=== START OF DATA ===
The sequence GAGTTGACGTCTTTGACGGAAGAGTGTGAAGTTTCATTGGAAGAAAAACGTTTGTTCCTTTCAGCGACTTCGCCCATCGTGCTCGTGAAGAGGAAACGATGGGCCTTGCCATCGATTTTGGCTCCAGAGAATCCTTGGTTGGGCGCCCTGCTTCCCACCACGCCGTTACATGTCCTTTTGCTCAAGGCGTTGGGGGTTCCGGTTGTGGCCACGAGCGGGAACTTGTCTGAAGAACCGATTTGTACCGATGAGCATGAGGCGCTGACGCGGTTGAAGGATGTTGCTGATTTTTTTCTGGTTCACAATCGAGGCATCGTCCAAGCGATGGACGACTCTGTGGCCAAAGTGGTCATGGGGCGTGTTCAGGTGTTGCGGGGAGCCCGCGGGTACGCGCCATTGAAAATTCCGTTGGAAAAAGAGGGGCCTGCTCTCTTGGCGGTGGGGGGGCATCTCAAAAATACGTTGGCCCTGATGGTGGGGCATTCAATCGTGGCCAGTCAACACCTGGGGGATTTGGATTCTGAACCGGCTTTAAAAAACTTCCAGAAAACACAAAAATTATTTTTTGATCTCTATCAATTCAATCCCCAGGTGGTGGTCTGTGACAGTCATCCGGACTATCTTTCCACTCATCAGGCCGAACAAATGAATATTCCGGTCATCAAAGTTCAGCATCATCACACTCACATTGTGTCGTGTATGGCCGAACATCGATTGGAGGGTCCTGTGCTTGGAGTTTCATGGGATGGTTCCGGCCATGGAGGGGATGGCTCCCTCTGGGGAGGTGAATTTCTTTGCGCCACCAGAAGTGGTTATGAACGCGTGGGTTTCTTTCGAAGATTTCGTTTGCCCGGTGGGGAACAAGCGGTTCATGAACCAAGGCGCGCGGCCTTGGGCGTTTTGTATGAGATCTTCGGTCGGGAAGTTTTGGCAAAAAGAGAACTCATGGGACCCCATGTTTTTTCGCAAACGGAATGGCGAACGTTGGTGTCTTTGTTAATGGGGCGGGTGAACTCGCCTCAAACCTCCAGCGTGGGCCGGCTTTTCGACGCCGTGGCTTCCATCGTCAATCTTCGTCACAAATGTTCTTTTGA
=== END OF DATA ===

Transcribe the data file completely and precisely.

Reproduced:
The sequence GAGTTGACGTCTTTGACGGAAGAGTGTGAAGTTTCATTGGAAGAAAAACGTTTGTTCCTTTCAGCGACTTCGCCCATCGTGCTCGTGAAGAGGAAACGATGGGCCTTGCCATCGATTTTGGCTCCAGAGAATCCTTGGTTGGGCGCCCTGCTTCCCACCACGCCGTTACATGTCCTTTTGCTCAAGGCGTTGGGGGTTCCGGTTGTGGCCACGAGCGGGAACTTGTCTGAAGAACCGATTTGTACCGATGAGCATGAGGCGCTGACGCGGTTGAAGGATGTTGCTGATTTTTTTCTGGTTCACAATCGAGGCATCGTCCAAGCGATGGACGACTCTGTGGCCAAAGTGGTCATGGGGCGTGTTCAGGTGTTGCGGGGAGCCCGCGGGTACGCGCCATTGAAAATTCCGTTGGAAAAAGAGGGGCCTGCTCTCTTGGCGGTGGGGGGGCATCTCAAAAATACGTTGGCCCTGATGGTGGGGCATTCAATCGTGGCCAGTCAACACCTGGGGGATTTGGATTCTGAACCGGCTTTAAAAAACTTCCAGAAAACACAAAAATTATTTTTTGATCTCTATCAATTCAATCCCCAGGTGGTGGTCTGTGACAGTCATCCGGACTATCTTTCCACTCATCAGGCCGAACAAATGAATATTCCGGTCATCAAAGTTCAGCATCATCACACTCACATTGTGTCGTGTATGGCCGAACATCGATTGGAGGGTCCTGTGCTTGGAGTTTCATGGGATGGTTCCGGCCATGGAGGGGATGGCTCCCTCTGGGGAGGTGAATTTCTTTGCGCCACCAGAAGTGGTTATGAACGCGTGGGTTTCTTTCGAAGATTTCGTTTGCCCGGTGGGGAACAAGCGGTTCATGAACCAAGGCGCGCGGCCTTGGGCGTTTTGTATGAGATCTTCGGTCGGGAAGTTTTGGCAAAAAGAGAACTCATGGGACCCCATGTTTTTTCGCAAACGGAATGGCGAACGTTGGTGTCTTTGTTAATGGGGCGGGTGAACTCGCCTCAAACCTCCAGCGTGGGCCGGCTTTTCGACGCCGTGGCTTCCATCGTCAATCTTCGTCACAAATGTTCTTTTGA